Your well-trained dog loves children. He wags his tail in anticipation and pulls on his leash when he sees a family walking toward him on his afternoon walk.
At that moment, your dog is life-threatening, and you don't even know it.
My daughter and I walk toward you. In the best scenario, I will see your dog before she does and guide her in another direction before she sees him. Worst case, my daughter will notice your dog first. If my hand is not in hers—if I am handing her little sister her sippy cup or tying someone's shoe—she may run to avoid your dog. She is too young to understand that some things should be feared more than others, so she will run into oncoming traffic to avoid him.
This happened to us a year ago. Thankfully, I pulled her back onto the sidewalk as the car slammed to a stop.
It is my responsibility to keep my daughter safe and to do everything I can to help her overcome her fear. If you're reading this, I suspect you're a conscientious pet owner. Maybe you'd like to know what a child with dog phobia experiences and how you might help. So here goes:
1. Your dog is never the problem, but you might be.
When my daughter was 3, a neighbor walked his dog past our house without a leash. When the beautiful black lab bounded into our yard and ran straight for my child, it unleashed an all-consuming dog phobia that wreaked havoc on our lives for the next two years. In a 10-second encounter, this one careless pet owner had a life-altering impact on my daughter, but many others have unwittingly reinforced her fear.
2. If dogs are prohibited, that means no dogs, even yours.
Not only did my kid now fear pre-K, but she also trusted me less.
As her mother, going out was a delicate balance between doing things I knew she'd enjoy and the agony of watching my child tense up tighter than an accountant in April. Before every outing for about a year, my daughter would ask: "Will there be dogs there?"
If the answer was "maybe," her eyes would widen with fear and anxiety would grip her until we returned home.
If the answer was "no," the muscles in her little shoulders would relax. She trusted me when I told her a place was dog-free. So, when parents brought their dogs to the school playground, despite posted signs, not only did my kid now fear pre-K, but she also trusted me less.
I will never tell a rule-breaking pet parent to take a hike in front of my kid. I want her to think dogs are fine, but know that I am cursing you in my head.
3. We can both agree that service dogs are an awesome exception.
When we happened upon a service dog inside Starbucks, I pointed to the dog's vest and explained it was helping someone. I told my daughter the dog was too busy working to bother her and that only the best-behaved dogs became service animals. It was the first step in many on our journey to diminish her fear. She watched the dog carefully as she munched her cookie, and from that day on, she understood that some dogs could be gentle.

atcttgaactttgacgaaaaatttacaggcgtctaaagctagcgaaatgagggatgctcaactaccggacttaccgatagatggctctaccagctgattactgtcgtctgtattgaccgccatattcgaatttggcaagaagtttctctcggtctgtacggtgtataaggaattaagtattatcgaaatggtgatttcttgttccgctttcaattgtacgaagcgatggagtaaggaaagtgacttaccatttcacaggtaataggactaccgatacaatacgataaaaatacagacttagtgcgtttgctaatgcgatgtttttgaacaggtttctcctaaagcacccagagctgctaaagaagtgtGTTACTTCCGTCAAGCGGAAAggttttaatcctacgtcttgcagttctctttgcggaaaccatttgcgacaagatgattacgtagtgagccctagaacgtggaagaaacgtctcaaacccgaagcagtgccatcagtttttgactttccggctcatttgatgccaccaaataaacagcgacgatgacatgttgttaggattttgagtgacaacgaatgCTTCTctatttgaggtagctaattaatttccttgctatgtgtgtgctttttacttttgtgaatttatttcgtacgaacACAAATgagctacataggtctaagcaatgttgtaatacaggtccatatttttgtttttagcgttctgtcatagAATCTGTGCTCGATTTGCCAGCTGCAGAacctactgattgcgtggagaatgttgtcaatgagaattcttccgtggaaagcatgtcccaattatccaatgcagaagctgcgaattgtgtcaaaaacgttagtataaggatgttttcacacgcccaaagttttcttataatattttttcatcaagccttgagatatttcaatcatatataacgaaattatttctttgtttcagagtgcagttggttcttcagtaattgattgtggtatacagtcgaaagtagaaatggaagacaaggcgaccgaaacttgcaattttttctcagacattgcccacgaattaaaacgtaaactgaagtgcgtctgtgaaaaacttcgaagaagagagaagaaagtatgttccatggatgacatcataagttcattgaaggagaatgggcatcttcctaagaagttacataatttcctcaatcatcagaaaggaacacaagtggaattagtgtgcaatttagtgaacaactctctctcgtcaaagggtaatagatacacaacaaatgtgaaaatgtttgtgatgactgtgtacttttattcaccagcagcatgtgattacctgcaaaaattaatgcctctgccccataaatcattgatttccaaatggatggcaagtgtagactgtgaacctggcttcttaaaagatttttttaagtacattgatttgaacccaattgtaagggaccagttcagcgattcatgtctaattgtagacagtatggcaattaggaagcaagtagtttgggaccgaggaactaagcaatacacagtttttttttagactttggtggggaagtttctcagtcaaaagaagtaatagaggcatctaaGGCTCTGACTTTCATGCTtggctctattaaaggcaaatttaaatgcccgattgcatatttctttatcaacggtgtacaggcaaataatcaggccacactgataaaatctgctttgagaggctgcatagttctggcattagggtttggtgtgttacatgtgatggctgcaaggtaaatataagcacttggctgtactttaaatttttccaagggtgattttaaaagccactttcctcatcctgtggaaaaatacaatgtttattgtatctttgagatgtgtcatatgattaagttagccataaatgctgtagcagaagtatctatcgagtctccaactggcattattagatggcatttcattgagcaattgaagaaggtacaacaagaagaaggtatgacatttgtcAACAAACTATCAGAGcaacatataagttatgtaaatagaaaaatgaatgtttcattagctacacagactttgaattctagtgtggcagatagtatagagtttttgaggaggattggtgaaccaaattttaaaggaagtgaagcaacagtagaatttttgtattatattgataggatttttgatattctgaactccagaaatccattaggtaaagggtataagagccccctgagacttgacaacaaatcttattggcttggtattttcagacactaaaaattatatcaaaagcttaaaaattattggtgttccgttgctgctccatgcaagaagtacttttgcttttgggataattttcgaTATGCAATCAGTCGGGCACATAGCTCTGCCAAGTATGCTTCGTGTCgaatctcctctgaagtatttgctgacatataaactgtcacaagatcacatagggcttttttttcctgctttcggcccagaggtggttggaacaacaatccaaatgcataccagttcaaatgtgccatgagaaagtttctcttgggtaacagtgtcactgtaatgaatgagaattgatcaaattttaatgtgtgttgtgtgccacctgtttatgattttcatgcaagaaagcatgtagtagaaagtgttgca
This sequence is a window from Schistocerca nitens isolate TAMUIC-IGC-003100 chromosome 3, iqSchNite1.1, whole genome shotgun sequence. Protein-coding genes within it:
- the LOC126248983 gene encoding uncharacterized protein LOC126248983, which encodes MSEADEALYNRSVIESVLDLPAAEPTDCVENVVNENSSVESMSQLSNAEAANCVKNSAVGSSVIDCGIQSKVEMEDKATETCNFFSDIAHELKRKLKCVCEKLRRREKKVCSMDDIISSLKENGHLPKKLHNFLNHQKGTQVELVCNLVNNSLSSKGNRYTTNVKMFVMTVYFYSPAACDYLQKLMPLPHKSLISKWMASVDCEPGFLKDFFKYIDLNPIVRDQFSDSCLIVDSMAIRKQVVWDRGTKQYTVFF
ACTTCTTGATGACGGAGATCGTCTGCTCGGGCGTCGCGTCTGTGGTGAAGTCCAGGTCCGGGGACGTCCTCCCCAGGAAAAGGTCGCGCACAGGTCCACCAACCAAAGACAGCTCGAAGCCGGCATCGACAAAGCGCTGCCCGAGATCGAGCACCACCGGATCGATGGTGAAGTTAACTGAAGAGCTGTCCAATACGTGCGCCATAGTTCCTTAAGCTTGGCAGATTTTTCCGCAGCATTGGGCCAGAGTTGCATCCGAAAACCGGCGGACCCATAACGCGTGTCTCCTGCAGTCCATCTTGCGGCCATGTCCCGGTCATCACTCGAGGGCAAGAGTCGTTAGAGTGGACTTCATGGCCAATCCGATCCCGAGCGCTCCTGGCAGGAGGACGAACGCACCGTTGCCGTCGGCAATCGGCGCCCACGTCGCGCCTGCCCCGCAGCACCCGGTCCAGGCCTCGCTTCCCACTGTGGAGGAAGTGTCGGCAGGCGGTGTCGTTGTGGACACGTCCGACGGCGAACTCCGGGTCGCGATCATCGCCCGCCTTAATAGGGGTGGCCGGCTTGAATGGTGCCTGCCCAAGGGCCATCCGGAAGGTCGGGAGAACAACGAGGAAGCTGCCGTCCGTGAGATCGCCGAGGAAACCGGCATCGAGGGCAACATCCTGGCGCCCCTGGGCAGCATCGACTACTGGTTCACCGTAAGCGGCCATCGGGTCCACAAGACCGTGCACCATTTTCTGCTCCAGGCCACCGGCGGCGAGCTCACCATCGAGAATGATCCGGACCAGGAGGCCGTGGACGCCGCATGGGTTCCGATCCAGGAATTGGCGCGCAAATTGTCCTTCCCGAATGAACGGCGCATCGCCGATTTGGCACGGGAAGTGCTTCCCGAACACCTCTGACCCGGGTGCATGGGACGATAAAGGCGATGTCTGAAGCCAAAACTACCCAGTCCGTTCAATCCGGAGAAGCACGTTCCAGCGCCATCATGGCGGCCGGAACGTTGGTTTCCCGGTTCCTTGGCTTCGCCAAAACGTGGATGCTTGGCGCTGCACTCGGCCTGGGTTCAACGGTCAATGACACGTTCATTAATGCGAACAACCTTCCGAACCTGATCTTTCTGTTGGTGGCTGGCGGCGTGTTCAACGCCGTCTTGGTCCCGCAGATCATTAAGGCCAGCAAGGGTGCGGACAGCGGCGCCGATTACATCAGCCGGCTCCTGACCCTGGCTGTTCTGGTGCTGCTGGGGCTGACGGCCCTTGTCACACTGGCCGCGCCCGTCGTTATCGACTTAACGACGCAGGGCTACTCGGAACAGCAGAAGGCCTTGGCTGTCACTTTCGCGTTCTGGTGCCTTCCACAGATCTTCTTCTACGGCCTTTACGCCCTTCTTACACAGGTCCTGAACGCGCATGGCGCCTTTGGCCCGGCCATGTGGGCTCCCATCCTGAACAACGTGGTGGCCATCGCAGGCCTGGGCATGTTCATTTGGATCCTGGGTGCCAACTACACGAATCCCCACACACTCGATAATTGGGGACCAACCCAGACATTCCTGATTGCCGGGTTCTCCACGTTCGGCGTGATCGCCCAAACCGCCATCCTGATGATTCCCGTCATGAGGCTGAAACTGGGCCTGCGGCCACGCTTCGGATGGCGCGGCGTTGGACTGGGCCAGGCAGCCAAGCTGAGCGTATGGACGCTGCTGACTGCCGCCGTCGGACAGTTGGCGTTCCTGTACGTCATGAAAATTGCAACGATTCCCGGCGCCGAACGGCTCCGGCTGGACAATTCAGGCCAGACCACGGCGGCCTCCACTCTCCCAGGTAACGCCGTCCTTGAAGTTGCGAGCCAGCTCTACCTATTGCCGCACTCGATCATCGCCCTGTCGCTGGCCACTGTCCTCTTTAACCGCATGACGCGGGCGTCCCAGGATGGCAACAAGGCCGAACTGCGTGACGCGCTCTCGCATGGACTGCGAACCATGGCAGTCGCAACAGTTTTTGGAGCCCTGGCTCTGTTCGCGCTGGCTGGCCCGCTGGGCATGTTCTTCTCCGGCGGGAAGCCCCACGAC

4. Respect leash laws for your dog's safety and my sanity.
If you won't consider the well-being of my child, please consider the well-being of your dog.
Soon after the service dog encounter, we taught our daughter that dogs on a leash could not run and jump on her. We might cross the street to avoid one, but she no longer ran in terror at the mere sight of an animal three blocks away.
I can't express the improvement this made in both her life and mine. We can now go on walks without four adults flanking her on all sides.
If you break this rule, brace for the wrath of dragon mama. OK, I don't breathe fire. But when my neighbor let his dog run leash free in my yard AGAIN, I gave him a chewing-out like only a postpartum, lactating mother with three hours of sleep can give. He wisely grabbed his dog and backed away.
If you won't consider the well-being of my child, please consider the well-being of your dog. They are one dash into the street or one rough dog-on-dog encounter away from serious injury.
5. Size doesn't matter.
Really. One of the dogs my daughter fears most is my aunt's Dachshund. Saying things like "Oh but he's so little" isn't helpful, and it belittles my daughter's fear.
6. Your well-behaved dog is still scary.
Your dog could be Best in Show at the Westminster Kennel Club, and my daughter may shriek at the sight of him.
One dog owner was offended when my daughter screamed for me to hold her. "There's no need for that," she snipped. "My dog is very well-behaved."
Your dog could be Best in Show at the Westminster Kennel Club, and my daughter may shriek at the sight of him. Don't take it as an assessment of your pet parenting skills.
7. Keep your advice to yourself.
I appreciate your helpfulness, but believe me, I've tried it already: controlled interactions with calm dogs, careful discussions, picture books with friendly Labradors and hours of expensive therapy. All I really want is to get away from you and your pet, so I can calm my child.
8. Be aware.
Though my daughter is still very much afraid of dogs, she's now old enough to articulate her fear. "Please, I don't like dogs," she says in a tone so earnest I have yet to meet anyone who didn't scurry to put distance between her and their pet. Making others aware of her fear has given my daughter a tool to cope with her anxiety.
Your amazing dog has a right to a beautiful walk down the same sidewalk as my amazing child. I'm not asking you to cross the street or alter your course. I'm just asking you to keep your dog on a leash and away from dog-free areas. If you see us approaching and notice the fear on my child's face, give us the space we need to get by. Because even the briefest interaction with your dog, good or bad, can have a lasting impact.
The world is filled with great dogs and great dog owners. I really hope if our paths cross, you're one of them.